The Bears have been awful on offense. They opened the campaign No. 23 in Bill Conelly’s S&P+ rankings. The offense is down to 53rd after just three games. That’s a monumental fall, given the preseason data still factors into the rankings and artificially boosts the Bears’ offense. In the Big 12, Baylor ranks 9th in points, 9th in passing yards per game and last in rushing yards per game. If not for Kansas, they’d rank last in points per game. And Baylor’s stats are also inflated by having one their three games against Kansas. If the Bears played a Sun Belt team to start the season instead of the Jayhawks, they’d challenge Kansas for the league’s worst offense.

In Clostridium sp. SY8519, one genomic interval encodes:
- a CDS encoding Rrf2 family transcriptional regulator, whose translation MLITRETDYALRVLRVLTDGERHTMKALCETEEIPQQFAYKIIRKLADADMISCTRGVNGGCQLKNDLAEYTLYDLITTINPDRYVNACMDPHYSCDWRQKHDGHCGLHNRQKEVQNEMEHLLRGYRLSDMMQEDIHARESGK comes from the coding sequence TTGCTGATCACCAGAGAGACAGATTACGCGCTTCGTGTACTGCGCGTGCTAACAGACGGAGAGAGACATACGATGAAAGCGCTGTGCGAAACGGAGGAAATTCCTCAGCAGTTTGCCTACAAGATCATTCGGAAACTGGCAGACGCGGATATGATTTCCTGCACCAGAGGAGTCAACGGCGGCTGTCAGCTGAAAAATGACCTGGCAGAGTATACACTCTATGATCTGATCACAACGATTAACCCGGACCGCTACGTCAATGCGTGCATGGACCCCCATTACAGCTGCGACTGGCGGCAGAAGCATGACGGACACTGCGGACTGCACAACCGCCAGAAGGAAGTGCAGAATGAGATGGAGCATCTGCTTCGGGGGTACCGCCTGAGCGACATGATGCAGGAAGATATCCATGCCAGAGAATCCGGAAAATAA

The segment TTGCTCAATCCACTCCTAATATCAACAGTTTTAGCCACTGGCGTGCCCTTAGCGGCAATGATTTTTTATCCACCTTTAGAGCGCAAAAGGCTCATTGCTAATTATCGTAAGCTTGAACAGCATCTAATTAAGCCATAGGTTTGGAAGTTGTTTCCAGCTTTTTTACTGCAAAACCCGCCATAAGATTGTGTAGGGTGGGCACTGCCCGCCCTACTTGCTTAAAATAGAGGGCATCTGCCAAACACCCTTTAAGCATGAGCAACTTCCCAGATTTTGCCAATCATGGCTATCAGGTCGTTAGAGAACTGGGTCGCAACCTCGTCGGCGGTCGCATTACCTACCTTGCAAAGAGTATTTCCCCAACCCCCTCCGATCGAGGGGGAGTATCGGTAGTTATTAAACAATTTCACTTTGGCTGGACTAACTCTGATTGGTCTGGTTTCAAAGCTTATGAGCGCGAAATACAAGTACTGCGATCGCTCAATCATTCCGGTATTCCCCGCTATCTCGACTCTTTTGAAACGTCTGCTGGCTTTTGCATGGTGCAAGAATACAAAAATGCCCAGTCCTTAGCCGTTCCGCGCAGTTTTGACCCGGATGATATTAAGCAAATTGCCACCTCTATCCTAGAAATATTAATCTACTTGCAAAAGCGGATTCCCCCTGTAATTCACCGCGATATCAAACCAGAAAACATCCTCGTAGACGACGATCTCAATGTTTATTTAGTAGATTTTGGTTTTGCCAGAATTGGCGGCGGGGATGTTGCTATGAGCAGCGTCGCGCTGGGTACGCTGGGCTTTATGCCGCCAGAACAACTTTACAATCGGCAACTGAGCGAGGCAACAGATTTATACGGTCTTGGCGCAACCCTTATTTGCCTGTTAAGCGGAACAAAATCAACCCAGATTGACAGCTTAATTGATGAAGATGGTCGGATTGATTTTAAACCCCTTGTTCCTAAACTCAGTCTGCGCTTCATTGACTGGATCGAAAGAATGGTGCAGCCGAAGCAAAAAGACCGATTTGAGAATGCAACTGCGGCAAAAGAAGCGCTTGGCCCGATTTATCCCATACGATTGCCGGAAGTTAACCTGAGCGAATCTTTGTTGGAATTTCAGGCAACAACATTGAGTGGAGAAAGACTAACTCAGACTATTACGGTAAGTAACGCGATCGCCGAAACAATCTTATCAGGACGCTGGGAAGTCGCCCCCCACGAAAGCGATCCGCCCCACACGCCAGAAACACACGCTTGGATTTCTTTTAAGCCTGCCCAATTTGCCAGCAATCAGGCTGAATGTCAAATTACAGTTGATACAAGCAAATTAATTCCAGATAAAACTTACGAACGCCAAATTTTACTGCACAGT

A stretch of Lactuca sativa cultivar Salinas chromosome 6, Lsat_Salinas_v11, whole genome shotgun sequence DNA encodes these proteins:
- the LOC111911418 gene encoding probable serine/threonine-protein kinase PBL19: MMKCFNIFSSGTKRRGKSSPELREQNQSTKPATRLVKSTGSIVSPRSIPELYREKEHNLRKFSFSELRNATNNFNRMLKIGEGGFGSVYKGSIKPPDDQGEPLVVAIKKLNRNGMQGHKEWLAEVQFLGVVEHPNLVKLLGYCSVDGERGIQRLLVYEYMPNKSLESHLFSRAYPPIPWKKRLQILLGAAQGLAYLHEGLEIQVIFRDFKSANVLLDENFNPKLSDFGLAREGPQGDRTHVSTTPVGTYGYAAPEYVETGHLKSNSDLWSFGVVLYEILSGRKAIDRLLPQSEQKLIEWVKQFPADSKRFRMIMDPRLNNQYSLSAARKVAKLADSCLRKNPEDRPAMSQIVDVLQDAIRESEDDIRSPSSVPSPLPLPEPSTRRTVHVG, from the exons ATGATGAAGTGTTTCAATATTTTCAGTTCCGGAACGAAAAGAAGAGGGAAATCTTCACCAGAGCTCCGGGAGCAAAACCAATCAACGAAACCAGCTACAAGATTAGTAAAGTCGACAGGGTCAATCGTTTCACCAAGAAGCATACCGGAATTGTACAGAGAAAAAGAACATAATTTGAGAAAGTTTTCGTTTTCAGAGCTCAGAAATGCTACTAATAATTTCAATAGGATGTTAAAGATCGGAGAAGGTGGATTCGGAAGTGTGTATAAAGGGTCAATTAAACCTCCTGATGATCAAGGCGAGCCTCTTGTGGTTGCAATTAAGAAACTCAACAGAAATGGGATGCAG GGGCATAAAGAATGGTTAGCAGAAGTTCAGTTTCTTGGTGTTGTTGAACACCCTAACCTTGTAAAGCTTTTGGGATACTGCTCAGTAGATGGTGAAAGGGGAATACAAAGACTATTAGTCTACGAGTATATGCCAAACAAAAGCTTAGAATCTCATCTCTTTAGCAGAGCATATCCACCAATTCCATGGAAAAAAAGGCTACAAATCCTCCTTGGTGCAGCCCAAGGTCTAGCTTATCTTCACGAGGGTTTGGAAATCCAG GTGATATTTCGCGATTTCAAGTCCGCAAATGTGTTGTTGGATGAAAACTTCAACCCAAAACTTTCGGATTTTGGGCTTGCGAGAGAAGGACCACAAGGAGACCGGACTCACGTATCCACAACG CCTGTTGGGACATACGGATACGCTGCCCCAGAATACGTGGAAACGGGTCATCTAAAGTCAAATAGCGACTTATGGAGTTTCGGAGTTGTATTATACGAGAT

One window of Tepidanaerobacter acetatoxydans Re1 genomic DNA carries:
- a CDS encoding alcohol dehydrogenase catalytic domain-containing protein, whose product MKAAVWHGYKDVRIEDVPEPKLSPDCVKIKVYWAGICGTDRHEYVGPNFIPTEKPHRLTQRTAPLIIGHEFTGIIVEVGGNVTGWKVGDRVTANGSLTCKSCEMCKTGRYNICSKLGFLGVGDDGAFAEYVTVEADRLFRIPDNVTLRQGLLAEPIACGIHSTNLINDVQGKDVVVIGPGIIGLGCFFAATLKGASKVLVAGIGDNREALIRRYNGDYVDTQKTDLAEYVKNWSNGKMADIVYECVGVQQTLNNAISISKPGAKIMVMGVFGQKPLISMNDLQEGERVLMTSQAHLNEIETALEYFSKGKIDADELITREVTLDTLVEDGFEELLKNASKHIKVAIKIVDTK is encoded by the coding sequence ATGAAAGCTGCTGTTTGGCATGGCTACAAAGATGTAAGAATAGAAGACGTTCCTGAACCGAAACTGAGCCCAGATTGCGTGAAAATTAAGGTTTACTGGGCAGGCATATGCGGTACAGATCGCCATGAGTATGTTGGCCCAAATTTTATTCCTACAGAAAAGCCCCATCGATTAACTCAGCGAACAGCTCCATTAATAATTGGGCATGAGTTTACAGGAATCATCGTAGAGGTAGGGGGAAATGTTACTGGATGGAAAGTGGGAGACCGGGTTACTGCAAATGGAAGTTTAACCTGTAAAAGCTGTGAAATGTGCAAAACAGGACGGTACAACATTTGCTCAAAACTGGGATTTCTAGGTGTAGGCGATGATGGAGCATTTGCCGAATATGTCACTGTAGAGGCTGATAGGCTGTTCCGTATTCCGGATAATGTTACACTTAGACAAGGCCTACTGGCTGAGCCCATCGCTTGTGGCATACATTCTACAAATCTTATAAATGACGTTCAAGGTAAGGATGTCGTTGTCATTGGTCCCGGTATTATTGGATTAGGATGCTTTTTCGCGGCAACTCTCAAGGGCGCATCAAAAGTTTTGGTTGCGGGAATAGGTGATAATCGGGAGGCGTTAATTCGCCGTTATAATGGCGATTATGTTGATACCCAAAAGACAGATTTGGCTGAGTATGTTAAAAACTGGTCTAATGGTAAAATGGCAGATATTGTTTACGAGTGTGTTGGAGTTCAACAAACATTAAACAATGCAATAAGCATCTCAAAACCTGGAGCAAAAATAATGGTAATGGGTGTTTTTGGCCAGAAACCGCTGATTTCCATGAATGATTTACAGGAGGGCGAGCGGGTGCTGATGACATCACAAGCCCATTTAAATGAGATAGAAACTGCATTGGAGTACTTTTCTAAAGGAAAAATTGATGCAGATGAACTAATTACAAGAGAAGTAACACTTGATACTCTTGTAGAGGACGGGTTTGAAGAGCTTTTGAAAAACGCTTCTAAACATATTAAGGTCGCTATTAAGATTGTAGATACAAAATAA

Charlie Brewer’s arm is a giant issue. Writing that is not fun. Brewer is the toughest man in the Big 12. He’s come back from concussions and injuries. He’d led comebacks and guided the Bears to a Big 12 title game.
The Bears’ QB hasn’t been the same after the Oklahoma game in 2019. He can’t stretch the field, which is letting defenders load up in the box. With Brewer unable to stretch the field and force defenders to cover the field, the Bears can’t run because so many guys are near the line of scrimmage. And when the Bears can’t run, it becomes harder to pass. That catch-22 causes an offensive death spiral.
The biggest offensive issue is Brewer’s arm. Tyquan Thornton didn’t forget how to get open downfield. Brewer didn’t forget how to read defenses either. Brewer’s longest competition this season is 35 yards, and the pass didn’t travel that far. 14 Big 12 QB’s have completed a longer pass than Brewer. His yards per attempt ranks ninth in the conference. Unless Brewer can regain his arm strength, the Bears’ offense isn’t going to get it done.